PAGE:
An Inclusive Circular Economy: Priorities for Developing Countries – Chatham House

Chatham House, The Royal Institute of International Affairs, published the research paper on 22 May, 2019.

Developing economies will struggle to grow sustainably without significant investment in recycling, reusing and repairing used raw materials and products. This paper looks at opportunities to coordinate regional trade policies and investment programmes to rapidly scale up the circular economy in the developing world.

Action is required on three fronts:

1. Aligning the CE with existing policy priorities in developing countries. To integrate the CE within high-level industrial strategies and investment planning, decision-makers need confidence that CE approaches are consistent with sustainable development objectives, including driving resilient economic growth and providing opportunities for the most vulnerable people. National governments in developing countries should identify synergies between the CE and existing national plans, and undertake an assessment of the scale of opportunity in transitioning to a CE across key sectors of the economy. Donor governments should support the CE as an industrial development strategy in developing countries, mobilizing funds to support the pioneering and scaling up of CE activities.

2. Investing in the fundamentals to support the transition to the CE in developing countries. Robust governance frameworks, inclusive policies and partnerships at national, regional and international level will be needed to create an enabling environment for the testing and rolling out of CE activities, and to mitigate potential environmental and health risks from poor waste management. National governments in developing countries should identify priority reforms to domestic policy in support of CE activities; investors should develop cooperative and blended finance mechanisms to support and de-risk early investment in CE value chains; and intergovernmental organizations such as UNIDO and UNEP, with the support of G20 governments, should launch a global ‘circular economy accelerator network’ to pilot innovative policy interventions and build capacity among developing-country private-sector suppliers.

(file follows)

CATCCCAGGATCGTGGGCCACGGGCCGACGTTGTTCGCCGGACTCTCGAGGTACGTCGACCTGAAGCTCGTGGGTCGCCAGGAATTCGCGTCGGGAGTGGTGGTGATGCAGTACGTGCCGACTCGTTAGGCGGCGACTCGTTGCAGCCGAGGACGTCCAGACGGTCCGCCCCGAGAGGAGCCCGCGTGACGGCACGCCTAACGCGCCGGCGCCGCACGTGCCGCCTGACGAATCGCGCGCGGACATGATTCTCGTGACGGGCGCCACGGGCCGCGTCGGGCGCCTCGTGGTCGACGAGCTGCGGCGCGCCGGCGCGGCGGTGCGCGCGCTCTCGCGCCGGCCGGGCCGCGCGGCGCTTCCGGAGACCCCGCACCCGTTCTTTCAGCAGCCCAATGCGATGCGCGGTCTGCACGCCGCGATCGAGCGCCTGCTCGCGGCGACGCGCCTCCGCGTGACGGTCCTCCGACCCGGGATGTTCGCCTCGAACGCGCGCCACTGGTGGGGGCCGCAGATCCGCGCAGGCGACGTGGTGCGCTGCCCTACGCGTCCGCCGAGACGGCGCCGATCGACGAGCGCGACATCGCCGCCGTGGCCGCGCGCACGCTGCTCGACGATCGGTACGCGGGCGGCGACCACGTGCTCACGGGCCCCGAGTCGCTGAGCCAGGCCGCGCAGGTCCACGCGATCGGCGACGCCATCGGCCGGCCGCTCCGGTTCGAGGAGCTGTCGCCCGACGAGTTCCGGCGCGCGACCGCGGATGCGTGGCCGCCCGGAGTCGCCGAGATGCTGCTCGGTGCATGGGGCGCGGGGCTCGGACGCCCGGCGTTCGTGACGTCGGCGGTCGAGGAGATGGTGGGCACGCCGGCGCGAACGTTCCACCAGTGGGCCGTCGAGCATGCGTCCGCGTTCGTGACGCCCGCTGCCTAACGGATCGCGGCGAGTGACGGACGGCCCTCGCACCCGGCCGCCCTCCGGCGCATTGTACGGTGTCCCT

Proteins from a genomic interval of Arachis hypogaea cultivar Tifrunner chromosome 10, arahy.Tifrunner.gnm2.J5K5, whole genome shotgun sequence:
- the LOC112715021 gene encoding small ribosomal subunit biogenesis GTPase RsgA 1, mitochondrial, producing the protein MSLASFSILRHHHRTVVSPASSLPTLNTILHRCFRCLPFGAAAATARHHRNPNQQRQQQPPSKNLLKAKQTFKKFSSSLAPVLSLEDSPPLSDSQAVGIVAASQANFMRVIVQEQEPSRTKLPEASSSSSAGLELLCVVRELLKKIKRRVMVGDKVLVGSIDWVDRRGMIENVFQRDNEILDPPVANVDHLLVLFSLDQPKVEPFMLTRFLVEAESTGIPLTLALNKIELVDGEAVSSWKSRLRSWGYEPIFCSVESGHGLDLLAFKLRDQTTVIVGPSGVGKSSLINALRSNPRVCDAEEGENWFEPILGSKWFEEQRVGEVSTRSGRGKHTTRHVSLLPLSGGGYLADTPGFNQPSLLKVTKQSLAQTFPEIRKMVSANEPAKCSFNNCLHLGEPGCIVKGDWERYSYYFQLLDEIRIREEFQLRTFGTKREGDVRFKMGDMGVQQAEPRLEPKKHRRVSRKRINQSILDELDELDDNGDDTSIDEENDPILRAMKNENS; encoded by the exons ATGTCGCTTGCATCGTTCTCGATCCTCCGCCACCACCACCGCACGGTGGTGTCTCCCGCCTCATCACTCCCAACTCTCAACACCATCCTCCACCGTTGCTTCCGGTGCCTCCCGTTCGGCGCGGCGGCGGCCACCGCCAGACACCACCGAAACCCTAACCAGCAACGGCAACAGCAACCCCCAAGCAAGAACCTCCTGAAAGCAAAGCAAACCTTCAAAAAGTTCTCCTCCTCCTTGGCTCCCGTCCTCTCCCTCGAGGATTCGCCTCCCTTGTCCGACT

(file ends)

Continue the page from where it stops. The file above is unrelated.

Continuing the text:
3. Supporting an inclusive global CE agenda that promotes partnership and collaboration. Trade and cooperation are key ingredients for accelerating the CE in developing economies, and harnessing opportunities for innovation will depend on leveraging foreign investment. As important as financial and material flows will be the exchange of knowledge and lesson-learning between those implementing the CE and those looking for evidence of effective strategies and interventions. Developed-country governments should identify early opportunities for ‘triple-win’ collaboration with developing countries to deliver on trade, the CE and broader sustainability goals; while multilateral development banks should align investments in climate resilience, biodiversity protection and sustainable development with the CE.

The EU and China, as global CE front-runners, should commit to deeper dialogues with developing countries. Regional forums, such as the Regional 3R Forum in Asia and the Pacific and the African Circular Economy Alliance, should engage proactively in knowledge- and lesson-sharing at an international level. G20 governments should demonstrate leadership in cooperative action in support of the CE. Global trade bodies should spearhead the development of common standards for internationally traded waste and secondary materials.

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